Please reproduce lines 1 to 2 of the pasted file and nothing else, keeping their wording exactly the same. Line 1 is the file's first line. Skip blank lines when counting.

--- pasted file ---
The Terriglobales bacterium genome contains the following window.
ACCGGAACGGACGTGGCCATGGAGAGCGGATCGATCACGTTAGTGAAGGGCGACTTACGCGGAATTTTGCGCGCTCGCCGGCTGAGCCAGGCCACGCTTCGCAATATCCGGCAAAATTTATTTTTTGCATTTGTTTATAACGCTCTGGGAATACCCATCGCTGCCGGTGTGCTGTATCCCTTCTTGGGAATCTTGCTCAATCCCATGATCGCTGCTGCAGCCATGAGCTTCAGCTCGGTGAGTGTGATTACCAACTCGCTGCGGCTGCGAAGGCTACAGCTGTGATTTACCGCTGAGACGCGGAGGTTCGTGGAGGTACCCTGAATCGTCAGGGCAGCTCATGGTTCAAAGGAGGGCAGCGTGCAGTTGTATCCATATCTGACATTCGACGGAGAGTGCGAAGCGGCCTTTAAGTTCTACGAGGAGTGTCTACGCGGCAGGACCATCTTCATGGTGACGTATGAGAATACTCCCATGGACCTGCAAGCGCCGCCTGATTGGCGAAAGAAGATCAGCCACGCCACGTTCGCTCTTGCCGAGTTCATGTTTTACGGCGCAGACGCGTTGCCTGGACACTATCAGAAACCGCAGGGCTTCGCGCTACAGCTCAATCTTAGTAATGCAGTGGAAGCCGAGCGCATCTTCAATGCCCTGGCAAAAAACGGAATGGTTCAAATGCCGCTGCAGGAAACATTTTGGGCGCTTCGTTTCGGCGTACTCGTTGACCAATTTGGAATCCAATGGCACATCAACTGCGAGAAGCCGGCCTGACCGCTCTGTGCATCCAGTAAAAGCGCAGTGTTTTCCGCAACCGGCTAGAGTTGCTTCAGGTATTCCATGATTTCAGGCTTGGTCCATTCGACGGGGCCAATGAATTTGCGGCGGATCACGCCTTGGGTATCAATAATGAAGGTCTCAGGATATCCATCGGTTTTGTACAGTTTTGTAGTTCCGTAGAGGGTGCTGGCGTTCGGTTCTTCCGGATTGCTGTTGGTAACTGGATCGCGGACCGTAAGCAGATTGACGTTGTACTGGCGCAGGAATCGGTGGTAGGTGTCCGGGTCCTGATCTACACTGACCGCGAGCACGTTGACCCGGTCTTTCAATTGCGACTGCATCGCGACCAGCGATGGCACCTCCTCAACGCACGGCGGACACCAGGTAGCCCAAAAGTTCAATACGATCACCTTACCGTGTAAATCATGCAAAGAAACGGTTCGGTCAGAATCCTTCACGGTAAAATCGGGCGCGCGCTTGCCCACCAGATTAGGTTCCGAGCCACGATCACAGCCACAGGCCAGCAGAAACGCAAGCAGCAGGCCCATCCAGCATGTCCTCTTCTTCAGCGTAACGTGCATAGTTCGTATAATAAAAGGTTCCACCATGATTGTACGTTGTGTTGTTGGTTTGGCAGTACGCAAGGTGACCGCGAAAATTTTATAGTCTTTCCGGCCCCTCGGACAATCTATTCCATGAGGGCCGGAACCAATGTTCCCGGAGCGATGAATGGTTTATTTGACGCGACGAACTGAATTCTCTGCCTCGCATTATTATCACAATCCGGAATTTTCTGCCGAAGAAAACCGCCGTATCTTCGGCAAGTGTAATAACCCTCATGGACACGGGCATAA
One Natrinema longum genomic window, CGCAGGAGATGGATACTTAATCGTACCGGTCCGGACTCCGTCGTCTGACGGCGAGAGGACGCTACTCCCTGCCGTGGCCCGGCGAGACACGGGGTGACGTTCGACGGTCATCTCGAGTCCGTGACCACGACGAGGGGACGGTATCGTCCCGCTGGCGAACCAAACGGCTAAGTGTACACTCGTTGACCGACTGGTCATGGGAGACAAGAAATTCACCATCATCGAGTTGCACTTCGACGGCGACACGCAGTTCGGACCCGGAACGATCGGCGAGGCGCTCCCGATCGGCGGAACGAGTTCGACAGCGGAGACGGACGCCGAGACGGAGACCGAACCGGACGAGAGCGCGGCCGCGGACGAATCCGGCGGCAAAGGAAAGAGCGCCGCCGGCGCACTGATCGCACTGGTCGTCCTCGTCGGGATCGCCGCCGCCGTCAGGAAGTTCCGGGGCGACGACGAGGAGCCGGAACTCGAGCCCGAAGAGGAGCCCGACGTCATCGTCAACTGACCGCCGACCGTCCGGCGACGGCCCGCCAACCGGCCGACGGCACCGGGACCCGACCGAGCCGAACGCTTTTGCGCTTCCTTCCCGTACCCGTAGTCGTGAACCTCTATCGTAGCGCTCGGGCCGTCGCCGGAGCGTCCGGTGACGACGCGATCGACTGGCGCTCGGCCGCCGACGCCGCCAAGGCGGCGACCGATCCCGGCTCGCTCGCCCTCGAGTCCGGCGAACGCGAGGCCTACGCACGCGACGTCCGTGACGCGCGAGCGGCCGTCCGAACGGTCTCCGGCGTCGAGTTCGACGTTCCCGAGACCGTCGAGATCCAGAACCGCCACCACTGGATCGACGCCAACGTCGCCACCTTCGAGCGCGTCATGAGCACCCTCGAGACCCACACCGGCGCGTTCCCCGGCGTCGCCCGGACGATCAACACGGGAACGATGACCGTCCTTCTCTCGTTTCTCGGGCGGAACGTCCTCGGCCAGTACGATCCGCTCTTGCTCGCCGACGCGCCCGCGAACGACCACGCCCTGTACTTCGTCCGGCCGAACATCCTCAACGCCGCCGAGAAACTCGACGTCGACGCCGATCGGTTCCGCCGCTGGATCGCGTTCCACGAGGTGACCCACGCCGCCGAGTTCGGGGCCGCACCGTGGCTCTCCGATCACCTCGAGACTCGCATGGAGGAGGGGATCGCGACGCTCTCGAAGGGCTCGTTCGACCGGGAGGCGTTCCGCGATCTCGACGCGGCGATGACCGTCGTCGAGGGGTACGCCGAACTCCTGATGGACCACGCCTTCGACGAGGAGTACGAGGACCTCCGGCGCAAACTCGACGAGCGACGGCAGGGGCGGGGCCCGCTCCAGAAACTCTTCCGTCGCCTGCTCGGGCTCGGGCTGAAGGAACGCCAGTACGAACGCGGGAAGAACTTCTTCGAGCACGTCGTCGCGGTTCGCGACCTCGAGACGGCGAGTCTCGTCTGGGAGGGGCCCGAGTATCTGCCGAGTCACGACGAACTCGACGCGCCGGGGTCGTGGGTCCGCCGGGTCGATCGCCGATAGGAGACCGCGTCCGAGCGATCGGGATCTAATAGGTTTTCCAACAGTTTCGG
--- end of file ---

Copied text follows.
The Terriglobales bacterium genome contains the following window.
ACCGGAACGGACGTGGCCATGGAGAGCGGATCGATCACGTTAGTGAAGGGCGACTTACGCGGAATTTTGCGCGCTCGCCGGCTGAGCCAGGCCACGCTTCGCAATATCCGGCAAAATTTATTTTTTGCATTTGTTTATAACGCTCTGGGAATACCCATCGCTGCCGGTGTGCTGTATCCCTTCTTGGGAATCTTGCTCAATCCCATGATCGCTGCTGCAGCCATGAGCTTCAGCTCGGTGAGTGTGATTACCAACTCGCTGCGGCTGCGAAGGCTACAGCTGTGATTTACCGCTGAGACGCGGAGGTTCGTGGAGGTACCCTGAATCGTCAGGGCAGCTCATGGTTCAAAGGAGGGCAGCGTGCAGTTGTATCCATATCTGACATTCGACGGAGAGTGCGAAGCGGCCTTTAAGTTCTACGAGGAGTGTCTACGCGGCAGGACCATCTTCATGGTGACGTATGAGAATACTCCCATGGACCTGCAAGCGCCGCCTGATTGGCGAAAGAAGATCAGCCACGCCACGTTCGCTCTTGCCGAGTTCATGTTTTACGGCGCAGACGCGTTGCCTGGACACTATCAGAAACCGCAGGGCTTCGCGCTACAGCTCAATCTTAGTAATGCAGTGGAAGCCGAGCGCATCTTCAATGCCCTGGCAAAAAACGGAATGGTTCAAATGCCGCTGCAGGAAACATTTTGGGCGCTTCGTTTCGGCGTACTCGTTGACCAATTTGGAATCCAATGGCACATCAACTGCGAGAAGCCGGCCTGACCGCTCTGTGCATCCAGTAAAAGCGCAGTGTTTTCCGCAACCGGCTAGAGTTGCTTCAGGTATTCCATGATTTCAGGCTTGGTCCATTCGACGGGGCCAATGAATTTGCGGCGGATCACGCCTTGGGTATCAATAATGAAGGTCTCAGGATATCCATCGGTTTTGTACAGTTTTGTAGTTCCGTAGAGGGTGCTGGCGTTCGGTTCTTCCGGATTGCTGTTGGTAACTGGATCGCGGACCGTAAGCAGATTGACGTTGTACTGGCGCAGGAATCGGTGGTAGGTGTCCGGGTCCTGATCTACACTGACCGCGAGCACGTTGACCCGGTCTTTCAATTGCGACTGCATCGCGACCAGCGATGGCACCTCCTCAACGCACGGCGGACACCAGGTAGCCCAAAAGTTCAATACGATCACCTTACCGTGTAAATCATGCAAAGAAACGGTTCGGTCAGAATCCTTCACGGTAAAATCGGGCGCGCGCTTGCCCACCAGATTAGGTTCCGAGCCACGATCACAGCCACAGGCCAGCAGAAACGCAAGCAGCAGGCCCATCCAGCATGTCCTCTTCTTCAGCGTAACGTGCATAGTTCGTATAATAAAAGGTTCCACCATGATTGTACGTTGTGTTGTTGGTTTGGCAGTACGCAAGGTGACCGCGAAAATTTTATAGTCTTTCCGGCCCCTCGGACAATCTATTCCATGAGGGCCGGAACCAATGTTCCCGGAGCGATGAATGGTTTATTTGACGCGACGAACTGAATTCTCTGCCTCGCATTATTATCACAATCCGGAATTTTCTGCCGAAGAAAACCGCCGTATCTTCGGCAAGTGTAATAACCCTCATGGACACGGGCATAA